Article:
Environmental research results from Alberta’s oil sands region have been a hot topic in Canada for the last several years for development proponents and opponents alike.
This trend will likely continue going forward as a steady stream of new findings are expected to emerge from the Joint Canada-Alberta Implementation Plan for Oil Sands Monitoring (JOSM) (PDF).
As we discussed in a previous post, JOSM is an important component of the research currently being done in the region. It’s being implemented to unify a variety of disparate research. The plan is designed to provide scientifically credible oil sands monitoring, with a broader view to “cumulative impacts,” the collected impacts of all producers in the oil sands region.
Announced in 2012 and set to be implemented by 2015, JOSM is still a relatively new addition to the oil sands landscape. Here are five essential things you need to know about JOSM:
1. JOSM is being designed to be the most scientifically rigourous, comprehensive, integrated and transparent environmental monitoring of the oil sands region – ever.
While JOSM isn’t the first organization to conduct environmental monitoring in the oil sands region, it is being set up to be the environmental equivalent of everything and the kitchen sink. Previous Initiatives like CEMA (Cumulative Environmental Management Association), RAMP (Regional Aquatics Monitoring Program) and WBEA (Wood Buffalo Environment Association) laid the groundwork for JOSM, which is the first to coordinate federal and provincial programs.
2. Results from JOSM available now.
Transparency is a JOSM hallmark. Accordingly, a visit to Canada-Alberta Oil Sands Environmental Monitoring Information Portal provides access to maps of the region, details about monitoring sites and the latest data collected by scientists in the field.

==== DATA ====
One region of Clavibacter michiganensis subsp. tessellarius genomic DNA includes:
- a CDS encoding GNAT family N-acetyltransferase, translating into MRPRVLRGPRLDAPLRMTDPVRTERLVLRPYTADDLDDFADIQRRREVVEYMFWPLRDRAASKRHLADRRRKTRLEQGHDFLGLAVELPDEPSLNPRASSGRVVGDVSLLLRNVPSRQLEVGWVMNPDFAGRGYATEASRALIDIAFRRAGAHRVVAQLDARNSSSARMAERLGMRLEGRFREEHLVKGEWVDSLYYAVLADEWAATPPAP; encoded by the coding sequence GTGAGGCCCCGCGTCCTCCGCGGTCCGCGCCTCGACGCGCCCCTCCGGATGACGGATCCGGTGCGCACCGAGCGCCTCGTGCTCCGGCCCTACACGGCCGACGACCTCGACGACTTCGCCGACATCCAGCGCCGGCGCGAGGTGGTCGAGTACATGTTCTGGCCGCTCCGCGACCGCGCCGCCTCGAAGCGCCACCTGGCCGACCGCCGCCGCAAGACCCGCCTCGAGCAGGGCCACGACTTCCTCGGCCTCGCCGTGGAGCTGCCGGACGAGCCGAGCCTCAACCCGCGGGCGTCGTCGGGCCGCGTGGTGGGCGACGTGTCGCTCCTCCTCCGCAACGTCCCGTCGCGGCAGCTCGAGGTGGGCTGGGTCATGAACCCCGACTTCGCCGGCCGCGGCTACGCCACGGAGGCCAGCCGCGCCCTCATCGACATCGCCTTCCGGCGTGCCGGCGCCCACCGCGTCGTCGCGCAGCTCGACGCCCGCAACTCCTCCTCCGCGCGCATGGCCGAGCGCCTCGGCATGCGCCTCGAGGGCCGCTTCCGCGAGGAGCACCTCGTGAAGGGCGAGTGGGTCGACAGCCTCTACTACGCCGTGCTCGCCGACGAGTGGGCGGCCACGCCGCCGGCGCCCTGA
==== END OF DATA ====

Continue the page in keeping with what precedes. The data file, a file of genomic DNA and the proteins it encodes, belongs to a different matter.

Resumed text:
3. JOSM data being collected and shared relates to air, water, biodiversity, contaminants harmful to wildlife and toxicity.
Measurements of impacts on air, water and native species provide a glimpse into the health of the oil sands ecosystem and are of great interest to both residents and non-residents.
Air measurements look at data like the level of airborne particulates, while water measurements consider a variety of water quality metrics like pH scale and fish health. Plant and animal monitoring is also an essential part of JOSM’s activities, which considers contaminants harmful to wildlife, such as mercury.
4. JOSM will be phased-in over three years.
JOSM is currently focused on taking measurements that will form the basis for baseline yardsticks against which all future data will be compared. It’s still in the early days of JOSM implementation. By 2015, JOSM is expected to have collected three years of data for comparison, providing an essential look into the relative health of the area’s ecosystems.
5. JOSM is funded by industry but operated by government.
Together, the oil sands industry provides $50 million in annual funding for JOSM.
While the organization receives its funding from the producers whose impacts it monitors, JOSM is entirely arms-length. Beyond the funding provided, the industry has no influence on how the program operates.